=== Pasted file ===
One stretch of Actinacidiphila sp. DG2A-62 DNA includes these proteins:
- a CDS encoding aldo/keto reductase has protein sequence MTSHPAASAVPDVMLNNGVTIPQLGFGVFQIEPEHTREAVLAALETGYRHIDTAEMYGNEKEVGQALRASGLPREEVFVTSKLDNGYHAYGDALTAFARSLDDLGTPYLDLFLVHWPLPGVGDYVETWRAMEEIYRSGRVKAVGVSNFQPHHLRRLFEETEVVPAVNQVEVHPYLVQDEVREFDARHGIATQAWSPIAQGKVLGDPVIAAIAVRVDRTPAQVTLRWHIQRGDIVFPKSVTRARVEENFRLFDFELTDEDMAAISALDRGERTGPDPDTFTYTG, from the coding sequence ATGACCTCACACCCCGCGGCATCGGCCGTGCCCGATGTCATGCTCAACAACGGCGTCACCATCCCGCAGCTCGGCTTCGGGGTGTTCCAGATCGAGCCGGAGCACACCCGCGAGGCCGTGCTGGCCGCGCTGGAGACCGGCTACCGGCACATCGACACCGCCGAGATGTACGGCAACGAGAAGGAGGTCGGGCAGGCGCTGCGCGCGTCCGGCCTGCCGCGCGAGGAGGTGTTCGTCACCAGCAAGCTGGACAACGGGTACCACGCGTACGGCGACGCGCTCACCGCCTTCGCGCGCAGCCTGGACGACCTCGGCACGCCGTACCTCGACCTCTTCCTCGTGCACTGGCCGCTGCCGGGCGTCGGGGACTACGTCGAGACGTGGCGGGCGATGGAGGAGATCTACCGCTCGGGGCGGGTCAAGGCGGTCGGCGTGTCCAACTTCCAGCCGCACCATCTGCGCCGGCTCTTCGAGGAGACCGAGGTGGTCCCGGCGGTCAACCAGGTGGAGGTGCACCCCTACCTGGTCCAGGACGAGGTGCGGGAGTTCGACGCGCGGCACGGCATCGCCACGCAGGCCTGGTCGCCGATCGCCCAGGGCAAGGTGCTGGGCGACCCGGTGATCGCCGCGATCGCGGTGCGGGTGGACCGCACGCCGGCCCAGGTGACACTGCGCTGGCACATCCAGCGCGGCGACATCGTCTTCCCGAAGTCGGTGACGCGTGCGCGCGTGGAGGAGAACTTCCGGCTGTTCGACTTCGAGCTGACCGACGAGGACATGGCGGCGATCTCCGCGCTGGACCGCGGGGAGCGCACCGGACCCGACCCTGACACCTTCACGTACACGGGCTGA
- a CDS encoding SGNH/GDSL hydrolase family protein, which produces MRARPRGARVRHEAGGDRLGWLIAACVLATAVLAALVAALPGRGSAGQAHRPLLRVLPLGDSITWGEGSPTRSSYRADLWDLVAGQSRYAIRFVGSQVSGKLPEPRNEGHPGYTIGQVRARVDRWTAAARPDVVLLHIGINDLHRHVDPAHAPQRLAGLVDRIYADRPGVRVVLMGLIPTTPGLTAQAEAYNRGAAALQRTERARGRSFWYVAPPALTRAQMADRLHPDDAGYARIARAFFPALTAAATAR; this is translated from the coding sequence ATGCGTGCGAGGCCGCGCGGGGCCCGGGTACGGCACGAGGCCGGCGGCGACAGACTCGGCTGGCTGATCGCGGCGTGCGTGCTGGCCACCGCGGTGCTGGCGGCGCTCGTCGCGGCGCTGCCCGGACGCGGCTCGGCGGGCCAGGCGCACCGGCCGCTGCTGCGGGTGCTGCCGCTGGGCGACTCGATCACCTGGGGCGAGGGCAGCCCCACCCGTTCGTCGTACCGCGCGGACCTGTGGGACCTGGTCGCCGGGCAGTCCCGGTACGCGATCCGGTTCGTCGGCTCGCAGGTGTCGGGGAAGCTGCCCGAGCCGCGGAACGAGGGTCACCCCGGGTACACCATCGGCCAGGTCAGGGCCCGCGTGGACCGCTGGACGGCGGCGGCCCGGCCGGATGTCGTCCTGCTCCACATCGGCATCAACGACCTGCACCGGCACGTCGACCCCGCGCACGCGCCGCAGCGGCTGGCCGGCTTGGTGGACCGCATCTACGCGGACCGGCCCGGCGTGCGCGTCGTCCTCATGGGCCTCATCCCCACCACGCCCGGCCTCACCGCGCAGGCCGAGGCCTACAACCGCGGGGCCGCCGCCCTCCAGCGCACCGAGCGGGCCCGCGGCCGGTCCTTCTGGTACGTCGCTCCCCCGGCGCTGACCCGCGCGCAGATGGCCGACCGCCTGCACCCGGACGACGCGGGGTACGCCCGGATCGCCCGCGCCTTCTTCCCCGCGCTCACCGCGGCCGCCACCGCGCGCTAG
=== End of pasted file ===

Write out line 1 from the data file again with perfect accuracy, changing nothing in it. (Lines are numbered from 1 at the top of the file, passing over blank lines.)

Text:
One stretch of Actinacidiphila sp. DG2A-62 DNA includes these proteins: